The column of rectangles on the left margin in FIG. 2 represents the order of the output sheets, i.e., the second duplex pages and simplex pages.
Starting with the empty sequence a first sheet is added, by determining the predetermined distance between the first and the second page of this first duplex sheet. Then the string describing the behavior of this first sheet will become the start of the new sequence. The second sheet is treated similarly. First the predetermined distance of this sheet is determined. Then the separate string describing the behavior of the second sheet is appended to the sequence.
In line 2, the second duplex sheet has been appended to the sequence. The output page, i.e., the second page of second sheet has been placed immediately behind the output page of the first sheet. The first page of the second sheet fits in the gap between the pages of the first sheet. In line 3, the third duplex sheet of the first copy has been appended in the same manner. In line 4, the simplex page has been placed immediately behind the previous output page.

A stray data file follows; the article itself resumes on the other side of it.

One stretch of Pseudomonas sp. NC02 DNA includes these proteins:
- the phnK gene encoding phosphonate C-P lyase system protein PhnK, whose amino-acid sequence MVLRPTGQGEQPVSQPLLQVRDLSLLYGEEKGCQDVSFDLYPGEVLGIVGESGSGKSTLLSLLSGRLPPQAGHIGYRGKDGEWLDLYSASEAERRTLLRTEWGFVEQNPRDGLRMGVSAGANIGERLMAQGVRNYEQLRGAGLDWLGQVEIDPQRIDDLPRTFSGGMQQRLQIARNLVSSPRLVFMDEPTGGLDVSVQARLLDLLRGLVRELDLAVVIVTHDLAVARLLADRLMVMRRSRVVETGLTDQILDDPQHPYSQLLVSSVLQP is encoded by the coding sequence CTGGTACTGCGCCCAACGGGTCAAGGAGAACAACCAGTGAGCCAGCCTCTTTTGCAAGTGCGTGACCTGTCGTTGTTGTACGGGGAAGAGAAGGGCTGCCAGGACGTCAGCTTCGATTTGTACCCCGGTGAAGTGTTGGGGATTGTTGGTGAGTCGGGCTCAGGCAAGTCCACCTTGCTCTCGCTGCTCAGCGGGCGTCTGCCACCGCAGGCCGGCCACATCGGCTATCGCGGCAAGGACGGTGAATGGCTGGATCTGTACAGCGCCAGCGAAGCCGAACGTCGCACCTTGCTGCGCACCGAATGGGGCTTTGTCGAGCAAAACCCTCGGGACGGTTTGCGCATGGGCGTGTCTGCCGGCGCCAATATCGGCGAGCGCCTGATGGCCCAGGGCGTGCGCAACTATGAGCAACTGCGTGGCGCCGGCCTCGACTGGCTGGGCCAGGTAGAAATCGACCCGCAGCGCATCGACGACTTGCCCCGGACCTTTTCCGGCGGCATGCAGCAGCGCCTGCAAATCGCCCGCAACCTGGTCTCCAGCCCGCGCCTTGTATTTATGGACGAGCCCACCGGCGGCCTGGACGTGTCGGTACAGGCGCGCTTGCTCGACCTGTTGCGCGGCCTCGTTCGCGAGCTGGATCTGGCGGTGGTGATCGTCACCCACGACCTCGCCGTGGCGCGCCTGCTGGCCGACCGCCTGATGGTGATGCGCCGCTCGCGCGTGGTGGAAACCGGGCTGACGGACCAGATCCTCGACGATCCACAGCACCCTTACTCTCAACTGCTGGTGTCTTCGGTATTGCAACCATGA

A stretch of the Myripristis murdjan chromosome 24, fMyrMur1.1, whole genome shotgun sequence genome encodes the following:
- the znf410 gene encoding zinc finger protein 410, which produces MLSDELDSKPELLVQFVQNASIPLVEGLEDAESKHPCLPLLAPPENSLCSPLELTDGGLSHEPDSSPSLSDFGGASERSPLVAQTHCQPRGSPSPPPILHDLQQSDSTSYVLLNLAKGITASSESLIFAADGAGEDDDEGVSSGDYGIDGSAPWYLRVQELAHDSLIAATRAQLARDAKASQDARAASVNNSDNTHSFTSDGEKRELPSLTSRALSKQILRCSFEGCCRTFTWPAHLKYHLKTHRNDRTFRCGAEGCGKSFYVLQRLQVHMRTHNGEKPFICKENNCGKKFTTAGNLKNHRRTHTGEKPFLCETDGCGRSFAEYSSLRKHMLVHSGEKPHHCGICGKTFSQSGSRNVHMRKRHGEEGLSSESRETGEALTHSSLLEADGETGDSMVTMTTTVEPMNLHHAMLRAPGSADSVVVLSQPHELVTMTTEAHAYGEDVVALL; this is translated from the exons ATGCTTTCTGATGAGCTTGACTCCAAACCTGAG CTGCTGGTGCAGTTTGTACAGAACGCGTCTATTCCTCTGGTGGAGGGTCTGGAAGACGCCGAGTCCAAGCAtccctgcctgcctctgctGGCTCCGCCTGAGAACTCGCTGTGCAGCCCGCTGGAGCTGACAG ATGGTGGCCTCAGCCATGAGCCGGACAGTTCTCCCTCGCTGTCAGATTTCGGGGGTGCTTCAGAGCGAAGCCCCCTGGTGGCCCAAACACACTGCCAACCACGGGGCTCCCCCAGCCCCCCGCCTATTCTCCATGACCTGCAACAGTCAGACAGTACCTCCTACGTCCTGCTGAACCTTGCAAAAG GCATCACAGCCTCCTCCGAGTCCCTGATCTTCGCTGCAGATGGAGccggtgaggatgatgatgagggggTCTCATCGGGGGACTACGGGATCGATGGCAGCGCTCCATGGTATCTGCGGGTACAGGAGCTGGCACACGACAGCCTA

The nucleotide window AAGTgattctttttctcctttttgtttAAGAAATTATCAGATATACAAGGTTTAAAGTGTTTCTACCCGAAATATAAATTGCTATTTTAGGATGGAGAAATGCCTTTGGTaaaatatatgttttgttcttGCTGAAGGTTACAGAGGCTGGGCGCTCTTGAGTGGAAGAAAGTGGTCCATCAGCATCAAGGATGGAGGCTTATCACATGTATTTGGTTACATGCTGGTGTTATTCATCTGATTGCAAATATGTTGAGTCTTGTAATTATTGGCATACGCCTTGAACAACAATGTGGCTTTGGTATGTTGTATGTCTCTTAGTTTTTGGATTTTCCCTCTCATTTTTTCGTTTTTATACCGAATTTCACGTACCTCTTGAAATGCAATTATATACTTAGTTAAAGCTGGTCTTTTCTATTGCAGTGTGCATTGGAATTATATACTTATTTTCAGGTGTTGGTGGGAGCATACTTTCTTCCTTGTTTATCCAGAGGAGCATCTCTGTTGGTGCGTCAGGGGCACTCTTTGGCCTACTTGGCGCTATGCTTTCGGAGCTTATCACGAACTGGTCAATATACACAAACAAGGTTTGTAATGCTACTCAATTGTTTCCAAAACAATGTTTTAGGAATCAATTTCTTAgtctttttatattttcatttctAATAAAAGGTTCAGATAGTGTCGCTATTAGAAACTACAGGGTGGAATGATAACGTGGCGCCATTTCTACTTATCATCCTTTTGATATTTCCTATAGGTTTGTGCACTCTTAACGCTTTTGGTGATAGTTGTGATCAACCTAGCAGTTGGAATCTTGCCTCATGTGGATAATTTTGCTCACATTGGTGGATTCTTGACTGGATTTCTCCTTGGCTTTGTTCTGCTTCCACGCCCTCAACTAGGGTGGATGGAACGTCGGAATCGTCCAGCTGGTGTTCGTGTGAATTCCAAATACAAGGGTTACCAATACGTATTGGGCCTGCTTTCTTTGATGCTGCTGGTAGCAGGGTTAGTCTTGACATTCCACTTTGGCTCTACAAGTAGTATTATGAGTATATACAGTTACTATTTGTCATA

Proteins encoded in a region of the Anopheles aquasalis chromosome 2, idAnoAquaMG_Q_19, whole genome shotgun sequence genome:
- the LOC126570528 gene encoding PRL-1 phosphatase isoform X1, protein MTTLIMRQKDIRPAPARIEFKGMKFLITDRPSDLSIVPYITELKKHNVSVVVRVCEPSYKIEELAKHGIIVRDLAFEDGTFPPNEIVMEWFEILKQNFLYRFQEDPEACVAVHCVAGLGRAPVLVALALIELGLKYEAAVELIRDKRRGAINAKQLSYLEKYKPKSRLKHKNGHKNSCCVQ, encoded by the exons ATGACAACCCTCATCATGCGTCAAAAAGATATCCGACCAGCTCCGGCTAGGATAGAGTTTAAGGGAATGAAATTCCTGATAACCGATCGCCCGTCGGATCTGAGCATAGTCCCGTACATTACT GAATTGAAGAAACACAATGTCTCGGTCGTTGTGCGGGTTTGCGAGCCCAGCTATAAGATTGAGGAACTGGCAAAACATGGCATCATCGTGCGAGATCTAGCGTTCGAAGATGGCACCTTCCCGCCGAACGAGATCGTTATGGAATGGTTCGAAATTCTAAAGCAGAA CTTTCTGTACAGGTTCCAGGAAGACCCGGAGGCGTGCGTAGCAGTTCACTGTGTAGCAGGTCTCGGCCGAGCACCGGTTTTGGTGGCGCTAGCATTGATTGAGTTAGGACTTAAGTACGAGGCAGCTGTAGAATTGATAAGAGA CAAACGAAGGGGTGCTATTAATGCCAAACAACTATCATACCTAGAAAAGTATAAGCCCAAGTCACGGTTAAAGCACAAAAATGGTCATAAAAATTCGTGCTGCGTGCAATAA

When, then, the first duplex sheet of the second copy is appended as in line 5, it can be seen that the first page thereof still fits in the gap between the pages of the first sheet. However, when appending the next sheet in line 6, it is not possible to place the new output page immediately behind the previous output page, because then the position for the first page of the new sheet would be occupied already. For this reason, the pages of the new sheet have been successively shifted several steps to the right, until an empty space for the first page has been found (in this case behind the last output page of the previous sequence). The size of the steps of the shifting being determined by the size of the duplex loop and the formats of the sheets in that loop.
The subsequent pages are appended in an analogous way, as is illustrated in lines 8 to 16.
A special situation occurs in the step illustrated in line 17. In the previous sequence illustrated in line 16, all positions preceding the last simplex sheet are occupied already, so that the first page of the next sheet would normally have to be placed behind the last simplex sheet. However, since the positions of simplex pages and duplex first pages can be interchanged without altering the order of output pages, the last simplex page has been shifted one position to the right, as is indicated by an angled black line between steps 16 and 17. This simplex page can also be shifted directly to the position just before the next output page. Thus, a skip occurs between the last simplex page and the preceding output page. The new sheet is placed in such a position that skip is filled by the first page of the new sheet.